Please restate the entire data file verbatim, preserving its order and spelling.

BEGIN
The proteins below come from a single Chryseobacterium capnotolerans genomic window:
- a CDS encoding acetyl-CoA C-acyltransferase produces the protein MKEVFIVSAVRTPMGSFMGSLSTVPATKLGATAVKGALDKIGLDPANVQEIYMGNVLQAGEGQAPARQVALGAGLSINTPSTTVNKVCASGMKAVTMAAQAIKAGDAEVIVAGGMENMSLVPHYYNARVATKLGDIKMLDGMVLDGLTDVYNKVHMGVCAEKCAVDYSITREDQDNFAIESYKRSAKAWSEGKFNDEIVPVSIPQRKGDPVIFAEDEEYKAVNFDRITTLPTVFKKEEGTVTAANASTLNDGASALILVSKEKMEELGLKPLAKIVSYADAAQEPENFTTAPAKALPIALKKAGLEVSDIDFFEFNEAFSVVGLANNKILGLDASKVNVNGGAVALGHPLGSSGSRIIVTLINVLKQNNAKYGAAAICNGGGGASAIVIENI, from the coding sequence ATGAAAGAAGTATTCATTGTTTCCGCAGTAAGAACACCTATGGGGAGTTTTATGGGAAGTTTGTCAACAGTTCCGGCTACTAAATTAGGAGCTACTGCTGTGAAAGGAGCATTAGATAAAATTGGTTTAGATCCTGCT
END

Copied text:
The proteins below come from a single Chryseobacterium capnotolerans genomic window:
- a CDS encoding acetyl-CoA C-acyltransferase produces the protein MKEVFIVSAVRTPMGSFMGSLSTVPATKLGATAVKGALDKIGLDPANVQEIYMGNVLQAGEGQAPARQVALGAGLSINTPSTTVNKVCASGMKAVTMAAQAIKAGDAEVIVAGGMENMSLVPHYYNARVATKLGDIKMLDGMVLDGLTDVYNKVHMGVCAEKCAVDYSITREDQDNFAIESYKRSAKAWSEGKFNDEIVPVSIPQRKGDPVIFAEDEEYKAVNFDRITTLPTVFKKEEGTVTAANASTLNDGASALILVSKEKMEELGLKPLAKIVSYADAAQEPENFTTAPAKALPIALKKAGLEVSDIDFFEFNEAFSVVGLANNKILGLDASKVNVNGGAVALGHPLGSSGSRIIVTLINVLKQNNAKYGAAAICNGGGGASAIVIENI, from the coding sequence ATGAAAGAAGTATTCATTGTTTCCGCAGTAAGAACACCTATGGGGAGTTTTATGGGAAGTTTGTCAACAGTTCCGGCTACTAAATTAGGAGCTACTGCTGTGAAAGGAGCATTAGATAAAATTGGTTTAGATCCTGCT